U.S. Considers New North Korea Talks

Peter Crail

The United States is in discussions with its diplomatic partners in Asia on the potential resumption of talks on North Korea’s nuclear program, U.S. officials said last month.

They cautioned that progress is unlikely in the near future, as Pyongyang still must meet certain conditions before negotiations could resume. During visits to China, Japan, and South Korea for discussions on the possible renewal of denuclearization talks, U.S. Special Representative for North Korea Policy Stephen Bosworth told reporters Sept. 15 that “it is going to take some time” for negotiations to resume, adding that North Korea must show that it is prepared to take “specific and concrete” actions.

When asked during a Senate Armed Services Committee hearing the following day what conditions need to be met before talks could restart, Kurt Campbell, assistant secretary of state for East Asian and Pacific affairs, said “an essential first step…needs to be some sort of re-engagement between North and South Korea.”

Tensions between the two countries increased dramatically in March with the sinking of the South Korean patrol ship Cheonan, believed to have been caused by a North Korean torpedo attack. (See ACT, May 2010.) U.S. and South Korean officials said following the suspected attack that efforts to re-engage North Korean on the nuclear issue would need to be delayed until the incident was resolved.

Although North Korea has denied any involvement in the sinking of the Cheonan, making an early resolution of the incident unlikely, the two Koreas have engaged in some efforts to improve relations in recent weeks. Bosworth said during a Sept. 16 press briefing that “there is some reason to be somewhat optimistic that [North-South re-engagement] has begun.”

North and South Korea held a series of discussions in September over the possibility of reuniting families separated since the 1950-1953 Korean War. Those talks are scheduled to continue this month.

U.S. officials have said that in addition to improving relations with Seoul, Pyongyang must show that it is prepared to make progress on denuclearization. Campbell told the Senate panel that Washington has sought “clear signals” from Pyongyang that it would be willing to fulfill its commitments made in the six-party talks in 2005.

In September 2005, North Korea reached an agreement with China, Japan, Russia, South Korea, and the United States to abandon its nuclear weapons and nuclear programs in return for political and economic benefits. Pyongyang withdrew from those negotiations in April 2009 after the UN Security Council rebuked its rocket launch earlier that month.

In a Sept. 15 op-ed in The New York Times following his unofficial visit to North Korea in August, former President Jimmy Carter said that he received “clear, strong signals” from Pyongyang that it wants to restart negotiations on a peace treaty formally ending the Korean War and on denuclearization. North Korean officials “referred to the six-party talks as being ‘sentenced to death but not yet executed,’” Carter said.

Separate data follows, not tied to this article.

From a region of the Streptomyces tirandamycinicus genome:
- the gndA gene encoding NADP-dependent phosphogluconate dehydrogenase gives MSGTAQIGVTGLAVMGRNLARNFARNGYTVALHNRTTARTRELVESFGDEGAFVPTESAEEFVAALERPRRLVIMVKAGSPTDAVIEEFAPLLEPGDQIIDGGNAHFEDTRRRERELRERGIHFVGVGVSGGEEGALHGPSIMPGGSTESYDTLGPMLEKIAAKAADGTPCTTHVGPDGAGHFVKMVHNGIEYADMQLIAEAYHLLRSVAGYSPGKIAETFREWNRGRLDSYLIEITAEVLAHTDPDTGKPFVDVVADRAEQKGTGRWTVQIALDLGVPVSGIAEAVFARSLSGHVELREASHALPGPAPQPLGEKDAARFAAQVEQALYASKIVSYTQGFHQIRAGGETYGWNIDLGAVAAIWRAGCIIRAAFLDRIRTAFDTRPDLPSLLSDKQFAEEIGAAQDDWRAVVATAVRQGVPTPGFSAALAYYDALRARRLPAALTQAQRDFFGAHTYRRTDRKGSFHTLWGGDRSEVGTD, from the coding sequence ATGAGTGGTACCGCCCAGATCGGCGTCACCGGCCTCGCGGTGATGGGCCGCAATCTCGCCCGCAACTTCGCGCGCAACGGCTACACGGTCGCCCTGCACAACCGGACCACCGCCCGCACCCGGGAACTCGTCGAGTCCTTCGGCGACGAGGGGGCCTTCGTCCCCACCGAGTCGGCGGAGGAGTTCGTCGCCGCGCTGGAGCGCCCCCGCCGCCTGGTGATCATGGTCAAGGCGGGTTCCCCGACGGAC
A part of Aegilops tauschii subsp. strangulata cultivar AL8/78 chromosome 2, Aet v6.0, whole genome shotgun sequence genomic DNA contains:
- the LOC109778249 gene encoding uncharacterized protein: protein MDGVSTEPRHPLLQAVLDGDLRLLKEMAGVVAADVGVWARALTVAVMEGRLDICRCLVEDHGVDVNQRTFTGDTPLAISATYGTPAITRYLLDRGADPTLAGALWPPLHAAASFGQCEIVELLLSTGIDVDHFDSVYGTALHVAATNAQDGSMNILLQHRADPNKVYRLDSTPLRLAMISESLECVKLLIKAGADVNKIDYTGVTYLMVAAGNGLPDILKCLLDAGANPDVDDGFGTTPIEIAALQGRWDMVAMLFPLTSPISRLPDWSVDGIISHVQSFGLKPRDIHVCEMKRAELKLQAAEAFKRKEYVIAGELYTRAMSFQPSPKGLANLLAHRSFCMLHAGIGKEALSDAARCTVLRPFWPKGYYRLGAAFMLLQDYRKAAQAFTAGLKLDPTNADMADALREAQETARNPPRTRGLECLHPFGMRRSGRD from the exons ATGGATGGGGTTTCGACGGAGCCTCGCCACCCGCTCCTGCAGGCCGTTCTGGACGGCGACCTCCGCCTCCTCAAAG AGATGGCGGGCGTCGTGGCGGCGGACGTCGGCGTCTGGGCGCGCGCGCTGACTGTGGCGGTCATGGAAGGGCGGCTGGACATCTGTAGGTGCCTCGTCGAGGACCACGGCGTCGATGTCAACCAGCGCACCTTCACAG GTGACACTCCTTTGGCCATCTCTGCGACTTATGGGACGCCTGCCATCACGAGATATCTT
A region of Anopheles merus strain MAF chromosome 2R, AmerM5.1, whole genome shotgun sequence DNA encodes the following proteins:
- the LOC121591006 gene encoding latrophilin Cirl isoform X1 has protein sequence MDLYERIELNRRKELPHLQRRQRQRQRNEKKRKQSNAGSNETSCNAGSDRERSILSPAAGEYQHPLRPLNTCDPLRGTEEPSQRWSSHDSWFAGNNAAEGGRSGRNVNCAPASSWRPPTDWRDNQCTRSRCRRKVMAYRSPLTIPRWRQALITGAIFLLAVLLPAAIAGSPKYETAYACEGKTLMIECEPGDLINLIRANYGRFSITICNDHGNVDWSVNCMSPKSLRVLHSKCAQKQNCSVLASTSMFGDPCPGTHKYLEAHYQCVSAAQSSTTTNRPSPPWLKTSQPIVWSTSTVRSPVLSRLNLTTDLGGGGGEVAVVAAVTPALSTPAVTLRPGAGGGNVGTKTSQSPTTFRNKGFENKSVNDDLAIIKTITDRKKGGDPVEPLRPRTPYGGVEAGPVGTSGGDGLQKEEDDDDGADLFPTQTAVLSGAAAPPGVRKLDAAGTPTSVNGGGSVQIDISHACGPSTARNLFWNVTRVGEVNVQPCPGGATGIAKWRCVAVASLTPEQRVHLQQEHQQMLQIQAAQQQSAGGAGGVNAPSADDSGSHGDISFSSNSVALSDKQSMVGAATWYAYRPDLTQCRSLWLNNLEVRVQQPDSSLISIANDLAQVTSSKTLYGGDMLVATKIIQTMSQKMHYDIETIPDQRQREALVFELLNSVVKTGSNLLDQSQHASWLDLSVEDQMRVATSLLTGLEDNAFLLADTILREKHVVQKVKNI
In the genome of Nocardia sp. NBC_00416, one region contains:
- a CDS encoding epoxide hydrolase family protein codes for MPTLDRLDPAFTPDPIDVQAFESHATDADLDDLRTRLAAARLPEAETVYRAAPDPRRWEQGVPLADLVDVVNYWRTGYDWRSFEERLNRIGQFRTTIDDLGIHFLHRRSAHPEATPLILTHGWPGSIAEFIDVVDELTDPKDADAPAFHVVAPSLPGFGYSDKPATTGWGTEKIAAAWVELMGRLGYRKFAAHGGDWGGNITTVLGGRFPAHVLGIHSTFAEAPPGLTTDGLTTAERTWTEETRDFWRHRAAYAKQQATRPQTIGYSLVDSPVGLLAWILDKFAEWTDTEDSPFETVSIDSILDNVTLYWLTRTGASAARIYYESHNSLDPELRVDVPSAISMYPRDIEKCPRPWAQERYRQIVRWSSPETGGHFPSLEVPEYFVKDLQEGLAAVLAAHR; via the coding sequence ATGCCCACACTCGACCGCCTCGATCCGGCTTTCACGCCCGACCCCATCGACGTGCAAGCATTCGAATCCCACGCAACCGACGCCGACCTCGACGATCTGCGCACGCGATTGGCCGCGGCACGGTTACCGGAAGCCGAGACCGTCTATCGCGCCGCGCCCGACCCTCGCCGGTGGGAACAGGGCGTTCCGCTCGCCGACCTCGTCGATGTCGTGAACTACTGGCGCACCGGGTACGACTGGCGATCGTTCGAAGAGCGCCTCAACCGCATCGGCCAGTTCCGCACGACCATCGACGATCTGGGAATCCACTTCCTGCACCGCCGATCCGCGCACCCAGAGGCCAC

Carter met with North Korea’s second-most senior official, Kim Yong Nam, among other key officials for discussions while securing the release of Aijalon Gomes, a detained U.S. citizen accused of trespassing into North Korean territory in January. North Korean leader Kim Jong Il was visiting China at the time of Carter’s trip.

North Korean officials have previously said that Pyongyang would be willing to resume negotiations once sanctions are lifted. (See ACT, March 2010.) The UN Security Council has imposed two sets of sanctions on North Korea. Aimed at its nuclear and missile programs, the sanctions include an arms embargo, financial restrictions, and a ban on exports of luxury goods. Bosworth told reporters Sept. 15 that the discussion of lifting sanctions is “very premature.” Washington expanded its own sanctions on North Korea in recent weeks.

President Barack Obama signed an executive order Aug. 30 that expanded financial restrictions on North Korean entities believed to be involved in illicit activities, including money laundering and trafficking in arms, luxury goods, and narcotics. The same day, the Department of the Treasury sanctioned eight additional North Korean organizations and individuals for involvement in Pyongyang’s nuclear and missile programs.

Some former U.S. officials have cautioned against easing sanctions in return for talks with Pyongyang because North Korea is not prepared to abandon its nuclear program. Michael Green, senior director for Asian affairs at the National Security Council during the Bush administration, said in a Sept. 23 e-mail that direct talks with North Korea “are not worth reducing sanctions or curtailing other defensive measures since the prospects of these contacts leading to denuclearization in the near term are close to zero.”

But Joel Wit, who served as the U.S. coordinator for a 1994 bilateral denuclearization agreement with North Korea, said that there were greater risks to missing an opportunity to lower tensions and re-engage with North Korea and that Washington will need to be ready to ease some sanctions in the context of any renewed negotiations.

“The sanctions can communicate resolve and show that the temperature is rising,” he said in a Sept. 24 interview, but they “will not be effective in stopping a determined proliferator.”